Financial theory, access to deal flow, selection, and monitoring skills are used to explain syndication in venture capital firms in six European countries. In contrast with U.S. findings, portfolio management motives are more important for syndication than individual deal management motives. Risk sharing, portfolio diversification, and access to larger deals are more important than selection and monitoring of deals. This holds for later stage and for early stage investors. Value adding is a stronger motive for syndication for early stage investors than for later stage investors, however. Nonlead investors join syndicates for the selection and value‐adding skills of the syndicate partners.
Devigne, David; Manigart, Sophie; Wright, Mike (2016)
Drawing upon an escalation of commitment framework, this study investigates how differences between cross-border and domestic venture capital investors in emotional, social, and institutional factors affect their decision to terminate an unsuccessful investment. We track the exit outcome of 1060 venture capital investments in 684 European technology companies. Results show that domestic investors have a high tendency to escalate their commitment to a failing course of action, while cross-border investors terminate their investments efficiently, even when investing through a local branch. This is explained by cross-border investors having a lower social and emotional involvement with the project and a lower embeddedness in the local economic and social environment, decreasing individual decision biases. Further, they are affected to a lower extent by normative pressures to further invest from their co-investment network. Local branches of cross-border investors are also shielded from escalation of commitment. We conjecture that their international investment committee acts as an organizational safeguard against individual decision biases. Domestic investors may hence benefit from mimicking the behavior of cross-border investors.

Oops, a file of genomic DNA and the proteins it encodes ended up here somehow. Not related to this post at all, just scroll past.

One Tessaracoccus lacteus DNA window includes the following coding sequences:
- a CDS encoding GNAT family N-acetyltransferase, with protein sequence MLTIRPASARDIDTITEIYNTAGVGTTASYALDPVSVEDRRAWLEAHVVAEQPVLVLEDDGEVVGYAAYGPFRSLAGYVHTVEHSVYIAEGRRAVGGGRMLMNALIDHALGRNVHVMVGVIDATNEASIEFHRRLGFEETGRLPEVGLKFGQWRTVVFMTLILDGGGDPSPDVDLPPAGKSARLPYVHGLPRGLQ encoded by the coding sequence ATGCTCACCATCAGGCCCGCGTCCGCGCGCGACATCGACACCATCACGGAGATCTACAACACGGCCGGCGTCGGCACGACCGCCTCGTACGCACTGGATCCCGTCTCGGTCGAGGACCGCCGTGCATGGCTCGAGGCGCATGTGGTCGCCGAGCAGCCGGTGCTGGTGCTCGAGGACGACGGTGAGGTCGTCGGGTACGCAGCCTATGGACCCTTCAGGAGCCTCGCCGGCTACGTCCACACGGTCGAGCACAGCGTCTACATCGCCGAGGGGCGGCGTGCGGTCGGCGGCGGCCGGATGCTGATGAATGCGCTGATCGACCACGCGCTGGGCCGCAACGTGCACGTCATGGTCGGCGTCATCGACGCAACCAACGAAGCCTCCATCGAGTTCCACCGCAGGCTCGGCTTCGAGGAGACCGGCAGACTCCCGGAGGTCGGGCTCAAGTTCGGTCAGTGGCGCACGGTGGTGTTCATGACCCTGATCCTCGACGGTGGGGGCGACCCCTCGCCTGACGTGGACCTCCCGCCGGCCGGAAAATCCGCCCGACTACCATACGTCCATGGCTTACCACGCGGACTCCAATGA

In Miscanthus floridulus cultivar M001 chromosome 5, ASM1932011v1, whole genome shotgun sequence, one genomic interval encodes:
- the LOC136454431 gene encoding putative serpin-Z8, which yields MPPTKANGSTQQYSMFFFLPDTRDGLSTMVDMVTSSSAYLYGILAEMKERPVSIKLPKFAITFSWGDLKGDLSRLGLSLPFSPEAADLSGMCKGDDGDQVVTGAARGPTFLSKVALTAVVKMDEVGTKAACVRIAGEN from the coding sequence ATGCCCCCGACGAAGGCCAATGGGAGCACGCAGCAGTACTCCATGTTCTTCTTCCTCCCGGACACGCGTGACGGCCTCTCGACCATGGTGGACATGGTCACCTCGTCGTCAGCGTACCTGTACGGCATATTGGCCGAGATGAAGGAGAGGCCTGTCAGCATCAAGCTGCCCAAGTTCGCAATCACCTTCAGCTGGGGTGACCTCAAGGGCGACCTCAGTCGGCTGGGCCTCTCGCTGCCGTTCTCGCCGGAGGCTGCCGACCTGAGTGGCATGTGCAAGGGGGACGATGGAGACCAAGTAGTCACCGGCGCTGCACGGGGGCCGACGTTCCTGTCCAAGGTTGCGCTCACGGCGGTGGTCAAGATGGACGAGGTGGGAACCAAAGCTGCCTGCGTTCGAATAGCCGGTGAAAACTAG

Meuleman, Miguel; Lockett, Andy; Manigart, Sophie; Wright, Mike (2010)
By combining insights from relational network theory and agency theory we identify the boundary conditions to the embeddedness approach to partner selection decisions in interfirm collaborations. Employing a longitudinal dataset comprising the investment syndicates for the population of UK management buyouts between 1993 and 2003, we find that relational embeddedness is less important for selecting partners when agency risks are low, allowing firms to expand their networks. Furthermore, reputational capital may act as a partial substitute for relational embeddedness, again permitting firms to expand their networks. Our findings enhance understanding of the boundary conditions associated with the relational network approach to partner selections and network behaviour.
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